Sundrawati (n=39)Boch (n=40)
Respondent age 49 (min 20, max 80) 51 (min 22, max 78) 
Household size 4.97 5.75 
Respondent gender n=16 (41%) female n=15 (37.5%) female 
n=23 (59%) male n=25 (62.5%) male 
Household caste 5.13% Dalit 10.00% Dalit 
38.46% Brahmin 2.50% Brahmin 
41.03% Thami 0.00% Thami 
15.38% Chettri 45.00% Chettri 
0.00% Thamang 42.50% Thamang 
Household, primary livelihoods 82.05% agriculture 95.00% agriculture 
10.26% cottage industry/industry 2.50% casual labor (non-agriculture) 
5.13% casual labor (non-agriculture) 2.50% others 
2.56% Service (government)  
Household, main source of income 64.0% off-farm labor 30.0% off-farm labor 
15.4% sells animals 20.0% casual agricultural labor 
7.7% shop/business 20.0% sells crops 
5.1% remittances 12.5% sells animals 
5.1% labor 5.0% remittances 
5.0% others 
2.5% shop/business 
2.5% government 
Sundrawati (n=39)Boch (n=40)
Respondent age 49 (min 20, max 80) 51 (min 22, max 78) 
Household size 4.97 5.75 
Respondent gender n=16 (41%) female n=15 (37.5%) female 
n=23 (59%) male n=25 (62.5%) male 
Household caste 5.13% Dalit 10.00% Dalit 
38.46% Brahmin 2.50% Brahmin 
41.03% Thami 0.00% Thami 
15.38% Chettri 45.00% Chettri 
0.00% Thamang 42.50% Thamang 
Household, primary livelihoods 82.05% agriculture 95.00% agriculture 
10.26% cottage industry/industry 2.50% casual labor (non-agriculture) 
5.13% casual labor (non-agriculture) 2.50% others 
2.56% Service (government)  
Household, main source of income 64.0% off-farm labor 30.0% off-farm labor 
15.4% sells animals 20.0% casual agricultural labor 
7.7% shop/business 20.0% sells crops 
5.1% remittances 12.5% sells animals 
5.1% labor 5.0% remittances 
5.0% others 
2.5% shop/business 
2.5% government 
TABLE 3.

Summary of methodological approaches and research activities.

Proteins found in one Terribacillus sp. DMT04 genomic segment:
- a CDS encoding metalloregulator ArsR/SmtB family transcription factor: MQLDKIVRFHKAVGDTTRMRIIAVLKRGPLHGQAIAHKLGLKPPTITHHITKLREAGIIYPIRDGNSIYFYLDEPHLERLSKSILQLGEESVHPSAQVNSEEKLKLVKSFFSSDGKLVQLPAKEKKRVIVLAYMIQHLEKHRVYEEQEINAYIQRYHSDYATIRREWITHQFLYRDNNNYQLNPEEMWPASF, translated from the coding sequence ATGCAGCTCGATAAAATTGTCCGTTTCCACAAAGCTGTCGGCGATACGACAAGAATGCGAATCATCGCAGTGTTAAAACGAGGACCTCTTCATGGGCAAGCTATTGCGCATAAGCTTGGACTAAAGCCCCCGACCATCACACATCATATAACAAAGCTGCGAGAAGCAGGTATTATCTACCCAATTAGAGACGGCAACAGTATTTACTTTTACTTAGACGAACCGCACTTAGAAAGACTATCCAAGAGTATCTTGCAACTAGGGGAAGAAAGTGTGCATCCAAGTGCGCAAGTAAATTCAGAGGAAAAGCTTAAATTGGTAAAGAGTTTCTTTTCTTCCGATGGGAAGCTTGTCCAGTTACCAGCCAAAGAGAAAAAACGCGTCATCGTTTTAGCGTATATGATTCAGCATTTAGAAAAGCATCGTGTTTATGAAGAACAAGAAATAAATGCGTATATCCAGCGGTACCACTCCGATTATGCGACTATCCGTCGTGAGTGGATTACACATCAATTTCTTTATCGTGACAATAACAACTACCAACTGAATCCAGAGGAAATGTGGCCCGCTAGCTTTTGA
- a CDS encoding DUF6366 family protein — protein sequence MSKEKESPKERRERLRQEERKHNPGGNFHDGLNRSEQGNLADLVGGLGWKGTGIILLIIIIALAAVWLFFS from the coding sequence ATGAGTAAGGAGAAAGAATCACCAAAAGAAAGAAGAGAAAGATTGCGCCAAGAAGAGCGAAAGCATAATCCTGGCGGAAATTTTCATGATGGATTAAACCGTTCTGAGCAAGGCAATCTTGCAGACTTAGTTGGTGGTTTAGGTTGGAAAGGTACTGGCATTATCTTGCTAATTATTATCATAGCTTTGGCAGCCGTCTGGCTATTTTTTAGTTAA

ActivityParticipantsSample Size
Assessment Randomly selected villagers in Boch and Sundrawati VDC examining n = 39 Sundrawati, 
Crop productivity and schedules n = 40 Boch 
Assessment of property damages 
Water resources 
Food security 
Community institutions and post-disaster community dynamics 
Interviews Experts in n = 24 
Disaster relief and recovery 
Soil and water quality 
Agricultural technology and adoption 
Kiwi, cardamom, and potato farming 
Climate change and geomorphology 
Biodiversity and conservation 
Forestry and forest management 
Conservation area ranger districts 
Community leaders of 
Ward, VDC, and district government offices 
Community forest user groups 
Women’s groups and cooperatives 
Agricultural groups and cooperatives 
Community members and residents of n = 30+ 
Charikot 
Sundrawati 
Boch 
Focus groups Leading farmers in Sundrawati (2)
Leaders farmers in Boch
Women’s owned community forest (Sundrawati)
Women’s development committee 
 
Observational Events include
Village Development Committee meetings
Community Forest Group meetings
Cash crop/agricultural technology workshops
Festivals including a wedding and a funeral 
 
ActivityParticipantsSample Size
Assessment Randomly selected villagers in Boch and Sundrawati VDC examining n = 39 Sundrawati, 
Crop productivity and schedules n = 40 Boch 
Assessment of property damages